So, where to go from here?
After sorting through the varieties of this argument and corresponding criticisms, what does it mean?  Many people in the 21st century think of God, with a myriad of different ideas concerning his existence and nature, but very few probably ever consider the ontological argument.  So, is it little more than mere philosophical musings?  Possibly.  The ontological argument is interesting to ponder, but likely not sufficient to convince anyone one way or the other.  There are other more convincing reasons and evidences for God’s existence which are mentioned in different sections on this website.  The most compelling by far is the life, death, and resurrection of Jesus Christ, all of which are reliable historical facts. 

Selected Bibliography:
Geisler, Norman, Baker Encyclopedia of Christian Apologetics, Grand Rapids, MI:  Baker Book House Company, 1999.
Kreeft, Peter, and Ronald Tacelli, Handbook of Christian Apologetics, Downers Grove, IL:  InterVarsity Press, 1994.

[All Biblical quotations are from the NASB version.]

[1] Anselm, Proslogium, translated by Sidney Norton Deane (Chicago, IL:  The Open Court Publishing Company, 1903), 154.
[2] Richardson, Alan, and John Bowden, editors, The Westminster Dictionary of Christian Theology (:  Westminster John Knox Press, 1983), 415.
[3] Geisler, Norman, Baker Encyclopedia of Christian Apologetics (Grand Rapids, MI:  Baker Books, 1999), 556.

Sunday, February 12, 2017

Does God exist? (part 2)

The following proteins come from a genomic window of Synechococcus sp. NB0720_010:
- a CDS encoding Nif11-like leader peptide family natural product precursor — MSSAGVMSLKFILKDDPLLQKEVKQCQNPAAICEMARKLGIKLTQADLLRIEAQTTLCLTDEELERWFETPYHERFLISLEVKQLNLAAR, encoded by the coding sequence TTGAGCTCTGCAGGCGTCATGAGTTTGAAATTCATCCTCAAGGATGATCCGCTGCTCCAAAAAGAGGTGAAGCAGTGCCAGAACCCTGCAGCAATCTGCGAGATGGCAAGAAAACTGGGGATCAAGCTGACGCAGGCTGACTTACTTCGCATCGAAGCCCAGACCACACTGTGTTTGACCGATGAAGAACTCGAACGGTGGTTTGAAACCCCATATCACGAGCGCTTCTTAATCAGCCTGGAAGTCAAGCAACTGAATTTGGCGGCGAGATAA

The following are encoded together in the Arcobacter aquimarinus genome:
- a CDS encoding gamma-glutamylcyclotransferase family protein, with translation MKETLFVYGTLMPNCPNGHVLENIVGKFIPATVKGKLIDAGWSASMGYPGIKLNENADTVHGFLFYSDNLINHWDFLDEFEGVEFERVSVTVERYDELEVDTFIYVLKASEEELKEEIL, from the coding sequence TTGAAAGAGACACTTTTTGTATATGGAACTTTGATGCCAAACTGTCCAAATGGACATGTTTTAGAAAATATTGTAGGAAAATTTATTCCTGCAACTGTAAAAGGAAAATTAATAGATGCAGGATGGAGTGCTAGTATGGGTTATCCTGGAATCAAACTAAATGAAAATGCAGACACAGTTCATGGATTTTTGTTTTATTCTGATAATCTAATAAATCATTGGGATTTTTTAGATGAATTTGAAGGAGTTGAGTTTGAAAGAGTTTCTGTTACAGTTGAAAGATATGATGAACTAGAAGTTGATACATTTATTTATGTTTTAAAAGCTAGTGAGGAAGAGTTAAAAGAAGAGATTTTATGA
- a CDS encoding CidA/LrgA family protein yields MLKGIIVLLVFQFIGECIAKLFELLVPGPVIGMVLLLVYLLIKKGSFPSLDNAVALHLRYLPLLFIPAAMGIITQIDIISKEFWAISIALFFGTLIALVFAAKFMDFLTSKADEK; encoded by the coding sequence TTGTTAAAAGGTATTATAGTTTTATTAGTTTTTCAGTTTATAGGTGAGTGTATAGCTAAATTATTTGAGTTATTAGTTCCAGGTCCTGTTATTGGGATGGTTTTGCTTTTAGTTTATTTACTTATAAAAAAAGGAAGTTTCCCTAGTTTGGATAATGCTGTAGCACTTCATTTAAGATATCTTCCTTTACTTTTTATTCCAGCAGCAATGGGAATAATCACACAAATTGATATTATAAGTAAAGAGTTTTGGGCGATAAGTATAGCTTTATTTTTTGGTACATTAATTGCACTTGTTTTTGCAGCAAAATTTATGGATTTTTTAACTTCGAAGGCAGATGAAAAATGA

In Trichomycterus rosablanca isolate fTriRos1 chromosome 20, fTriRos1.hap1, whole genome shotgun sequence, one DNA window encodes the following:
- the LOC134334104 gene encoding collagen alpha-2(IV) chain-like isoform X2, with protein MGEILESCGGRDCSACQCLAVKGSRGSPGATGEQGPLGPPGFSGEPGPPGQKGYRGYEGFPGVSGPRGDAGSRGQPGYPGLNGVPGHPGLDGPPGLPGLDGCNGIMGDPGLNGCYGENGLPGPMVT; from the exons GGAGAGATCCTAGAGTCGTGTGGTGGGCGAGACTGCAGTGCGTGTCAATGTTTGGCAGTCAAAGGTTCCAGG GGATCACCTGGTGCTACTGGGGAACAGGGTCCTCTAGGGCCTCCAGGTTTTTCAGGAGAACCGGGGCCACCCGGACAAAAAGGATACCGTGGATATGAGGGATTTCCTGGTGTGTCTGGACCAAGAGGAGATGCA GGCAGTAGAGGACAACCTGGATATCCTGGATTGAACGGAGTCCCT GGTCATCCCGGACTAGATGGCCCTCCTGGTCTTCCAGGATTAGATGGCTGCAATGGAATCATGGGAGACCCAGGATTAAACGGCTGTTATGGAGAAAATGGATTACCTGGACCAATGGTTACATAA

III. The Moral Argument

Simply put, this argument states that since there is an objective moral law, there must be a moral lawgiver.  There are valid reasons the connection can be made between the objective moral law and the lawgiver.  For example, all different human cultures throughout different time periods and even different religions have developed similar standards regarding absolutes of right and wrong.  For example, robbery, fraud, murder, and other similar offenses are considered wrong in all cultures in all time periods of human existence.  Of course, there are disagreements on some issues, but a comparison of criminal law codes across different nations today reveals significant similarity.  Burglary, assault, and bank robbery are universally considered to be criminal behaviors.  The moral argument may seem to be vulnerable to attack on the basis of a few actions that are considered to be criminal in some locations, but not others.  For example, smoking marijuana is legal in Amsterdam.  Certainly, there are variations regarding acceptable behavior, but every human being knows there are some things which are just plain wrong.  Some simple examples show the strength of the moral argument.  If I break into a man’s home, beat him, then assault his wife or daughter, that would be considered wrong in any culture at any time.  If I steal something that belongs to another person, that would be considered wrong at any time in any culture.  The considerable agreement of unacceptable actions indicates a higher standard than simple human consensus.  If there was no higher moral law than human consensus, how could anyone condemn the Nazi murder of six million Jews or slavery or racism?  Why is this so?  If morality is simply made up by each person or society, then people could decide that anything is acceptable and not feel any pangs of conscience.  But, we do have a conscience.  As Romans 2:14-15 states, “For when Gentiles who do not have the Law do instinctively the things of the Law, these, not having the Law, are a law to themselves, in that they show the work of the Law written in their hearts, their conscience bearing witness and their thoughts alternately accusing or else defending them.”  Because there is a higher moral law, there must be an external source for this law.  One may also add here that, because this moral law is only understood by sentient beings, there must be an intelligent source for the law.  There must exist a moral lawgiver, also known as God.